And I loved the book--loved everything about it! Each told their own stories, and they were both entertaining. And FUNNY!! Sometimes they totally agreed on the subject they were presenting, and as you can imagine, sometimes they totally disagreed. I have no idea how these two people can live in the same house. But good for them--they make it work. And they present a very entertaining peek into their everyday lives. I enjoyed it, and am quite sure others will too!
Didn't read the print version but Mary's sarcasm and James' intensity made this a wonderful book. It really captured my attention and was very interesting to see things from both sides of history that we all remember and can relate.
I loved Mary's reaction to friends and "quirky" relationships from the natives of New Orleans and both of them laughing at being "black-balled" from a silly tennis club!!! Ha!!! They wore it like a badge of honor.
Hope they write another book soon for all of us to enjoy. Thanks for the great Listen!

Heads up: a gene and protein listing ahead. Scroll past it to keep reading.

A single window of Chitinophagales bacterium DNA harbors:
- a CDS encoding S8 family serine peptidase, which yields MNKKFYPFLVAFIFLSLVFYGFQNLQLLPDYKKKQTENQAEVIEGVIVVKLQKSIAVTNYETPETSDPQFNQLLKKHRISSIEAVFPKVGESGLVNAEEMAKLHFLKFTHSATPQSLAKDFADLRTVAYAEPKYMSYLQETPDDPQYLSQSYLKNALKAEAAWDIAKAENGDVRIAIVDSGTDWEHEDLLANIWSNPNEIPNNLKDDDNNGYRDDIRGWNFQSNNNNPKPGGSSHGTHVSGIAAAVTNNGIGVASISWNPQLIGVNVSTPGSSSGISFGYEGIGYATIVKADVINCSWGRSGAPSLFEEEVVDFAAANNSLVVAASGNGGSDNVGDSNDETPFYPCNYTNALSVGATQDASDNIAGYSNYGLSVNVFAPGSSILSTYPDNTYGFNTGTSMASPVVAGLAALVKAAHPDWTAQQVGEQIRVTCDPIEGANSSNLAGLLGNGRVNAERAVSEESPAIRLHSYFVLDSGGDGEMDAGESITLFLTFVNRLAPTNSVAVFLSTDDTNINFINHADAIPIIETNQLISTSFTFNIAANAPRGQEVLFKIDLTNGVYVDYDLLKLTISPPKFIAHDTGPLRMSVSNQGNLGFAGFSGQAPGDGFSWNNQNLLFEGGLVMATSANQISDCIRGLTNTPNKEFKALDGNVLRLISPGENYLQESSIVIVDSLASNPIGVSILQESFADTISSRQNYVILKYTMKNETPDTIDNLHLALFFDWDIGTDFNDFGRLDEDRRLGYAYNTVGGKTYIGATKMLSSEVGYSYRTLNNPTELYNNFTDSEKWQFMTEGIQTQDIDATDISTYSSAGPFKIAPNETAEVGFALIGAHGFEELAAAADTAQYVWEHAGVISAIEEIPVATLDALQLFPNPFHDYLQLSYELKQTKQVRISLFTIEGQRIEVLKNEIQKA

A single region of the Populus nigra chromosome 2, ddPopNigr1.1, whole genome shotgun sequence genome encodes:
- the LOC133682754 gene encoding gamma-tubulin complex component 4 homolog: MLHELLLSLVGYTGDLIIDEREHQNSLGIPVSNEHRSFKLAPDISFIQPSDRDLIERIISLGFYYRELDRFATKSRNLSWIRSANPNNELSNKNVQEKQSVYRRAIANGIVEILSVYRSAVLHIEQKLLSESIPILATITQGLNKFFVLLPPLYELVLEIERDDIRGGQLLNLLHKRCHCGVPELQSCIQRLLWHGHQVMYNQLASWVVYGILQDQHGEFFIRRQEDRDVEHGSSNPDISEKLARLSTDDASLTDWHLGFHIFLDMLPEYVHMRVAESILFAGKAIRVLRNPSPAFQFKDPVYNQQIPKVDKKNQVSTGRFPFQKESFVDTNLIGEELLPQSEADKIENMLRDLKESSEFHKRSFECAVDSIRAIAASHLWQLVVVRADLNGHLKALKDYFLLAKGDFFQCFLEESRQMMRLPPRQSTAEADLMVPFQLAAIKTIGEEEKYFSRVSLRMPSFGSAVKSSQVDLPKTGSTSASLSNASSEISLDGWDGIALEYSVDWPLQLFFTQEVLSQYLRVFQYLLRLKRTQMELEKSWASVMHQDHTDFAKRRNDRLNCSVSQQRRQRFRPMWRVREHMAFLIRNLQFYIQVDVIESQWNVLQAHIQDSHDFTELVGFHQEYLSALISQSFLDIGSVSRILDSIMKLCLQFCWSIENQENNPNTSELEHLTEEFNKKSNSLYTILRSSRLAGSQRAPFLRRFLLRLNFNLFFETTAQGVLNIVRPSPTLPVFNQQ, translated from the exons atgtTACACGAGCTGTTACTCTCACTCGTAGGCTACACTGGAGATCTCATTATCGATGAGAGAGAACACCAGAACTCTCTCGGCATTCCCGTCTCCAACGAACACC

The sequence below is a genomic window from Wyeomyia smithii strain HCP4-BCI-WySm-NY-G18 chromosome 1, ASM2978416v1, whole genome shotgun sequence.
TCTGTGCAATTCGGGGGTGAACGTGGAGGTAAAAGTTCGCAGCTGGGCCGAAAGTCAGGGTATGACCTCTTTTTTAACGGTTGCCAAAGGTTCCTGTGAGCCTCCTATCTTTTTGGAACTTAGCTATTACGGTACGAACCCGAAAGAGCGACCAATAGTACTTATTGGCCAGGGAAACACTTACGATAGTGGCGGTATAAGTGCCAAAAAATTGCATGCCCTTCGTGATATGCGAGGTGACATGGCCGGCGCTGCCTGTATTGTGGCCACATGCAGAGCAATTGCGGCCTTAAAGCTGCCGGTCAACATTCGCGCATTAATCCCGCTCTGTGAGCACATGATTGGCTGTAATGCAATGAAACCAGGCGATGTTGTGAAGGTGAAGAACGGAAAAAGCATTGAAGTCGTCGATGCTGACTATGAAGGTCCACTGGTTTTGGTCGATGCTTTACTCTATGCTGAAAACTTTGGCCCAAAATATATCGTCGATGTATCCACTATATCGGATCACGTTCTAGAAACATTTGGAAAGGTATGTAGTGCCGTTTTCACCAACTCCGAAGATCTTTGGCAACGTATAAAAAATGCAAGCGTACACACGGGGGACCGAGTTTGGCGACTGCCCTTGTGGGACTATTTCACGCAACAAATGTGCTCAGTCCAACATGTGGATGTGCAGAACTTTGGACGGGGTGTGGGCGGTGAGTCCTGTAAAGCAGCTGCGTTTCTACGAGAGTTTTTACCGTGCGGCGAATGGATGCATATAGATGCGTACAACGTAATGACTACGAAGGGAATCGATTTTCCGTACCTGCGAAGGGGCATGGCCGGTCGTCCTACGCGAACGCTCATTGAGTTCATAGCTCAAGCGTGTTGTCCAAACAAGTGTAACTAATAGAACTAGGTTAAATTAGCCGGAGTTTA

Mary and James gave candid and honest revelations about their marriage, politics, and children. Unfortunately, it was sometimes difficult to understand them but I did find the readings to be charming.
Have already reccomended this to friend. A facinating story of two lives that are so different. Loved the way it was narrated from each perspective.
When she described their first child being born
Laughed, and felt sad about death and lost relationships
A very easy listen, historical, political and homey.
The yin and the yang of the authors' lives and how their complicated marriage works in their family and work lives. It's invigorating and uplifting. Starts off medium paced and really picks up about a quarter of the way and gets more intriguing as it progresses. Nice ending.The authors have a colorful sense of humor that breaks up the tension.
Inspirational. The authors reveal how they cope with their work and family lives in a world full of turmoil and adventure. They are not the traditional couple as both partners are alphas and head strong. It makes for a delightful story and causes one to pause.